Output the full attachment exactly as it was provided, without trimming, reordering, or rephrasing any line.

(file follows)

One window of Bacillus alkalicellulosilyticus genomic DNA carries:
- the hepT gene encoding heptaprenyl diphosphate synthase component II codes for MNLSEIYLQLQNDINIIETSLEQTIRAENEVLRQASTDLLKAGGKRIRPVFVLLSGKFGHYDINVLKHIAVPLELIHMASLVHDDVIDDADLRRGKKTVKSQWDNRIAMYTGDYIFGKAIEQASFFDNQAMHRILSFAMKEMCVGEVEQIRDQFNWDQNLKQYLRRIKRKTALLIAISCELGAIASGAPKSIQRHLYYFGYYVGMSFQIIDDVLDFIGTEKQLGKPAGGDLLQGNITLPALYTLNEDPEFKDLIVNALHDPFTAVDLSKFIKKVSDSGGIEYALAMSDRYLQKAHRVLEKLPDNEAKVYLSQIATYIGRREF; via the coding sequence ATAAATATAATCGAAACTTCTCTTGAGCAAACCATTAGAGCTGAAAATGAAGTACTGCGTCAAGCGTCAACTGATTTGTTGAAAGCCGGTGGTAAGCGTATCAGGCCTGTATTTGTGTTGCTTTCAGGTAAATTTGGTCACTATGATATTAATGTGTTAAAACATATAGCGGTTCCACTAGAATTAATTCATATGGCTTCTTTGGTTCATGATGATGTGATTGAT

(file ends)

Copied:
One window of Bacillus alkalicellulosilyticus genomic DNA carries:
- the hepT gene encoding heptaprenyl diphosphate synthase component II codes for MNLSEIYLQLQNDINIIETSLEQTIRAENEVLRQASTDLLKAGGKRIRPVFVLLSGKFGHYDINVLKHIAVPLELIHMASLVHDDVIDDADLRRGKKTVKSQWDNRIAMYTGDYIFGKAIEQASFFDNQAMHRILSFAMKEMCVGEVEQIRDQFNWDQNLKQYLRRIKRKTALLIAISCELGAIASGAPKSIQRHLYYFGYYVGMSFQIIDDVLDFIGTEKQLGKPAGGDLLQGNITLPALYTLNEDPEFKDLIVNALHDPFTAVDLSKFIKKVSDSGGIEYALAMSDRYLQKAHRVLEKLPDNEAKVYLSQIATYIGRREF; via the coding sequence ATAAATATAATCGAAACTTCTCTTGAGCAAACCATTAGAGCTGAAAATGAAGTACTGCGTCAAGCGTCAACTGATTTGTTGAAAGCCGGTGGTAAGCGTATCAGGCCTGTATTTGTGTTGCTTTCAGGTAAATTTGGTCACTATGATATTAATGTGTTAAAACATATAGCGGTTCCACTAGAATTAATTCATATGGCTTCTTTGGTTCATGATGATGTGATTGAT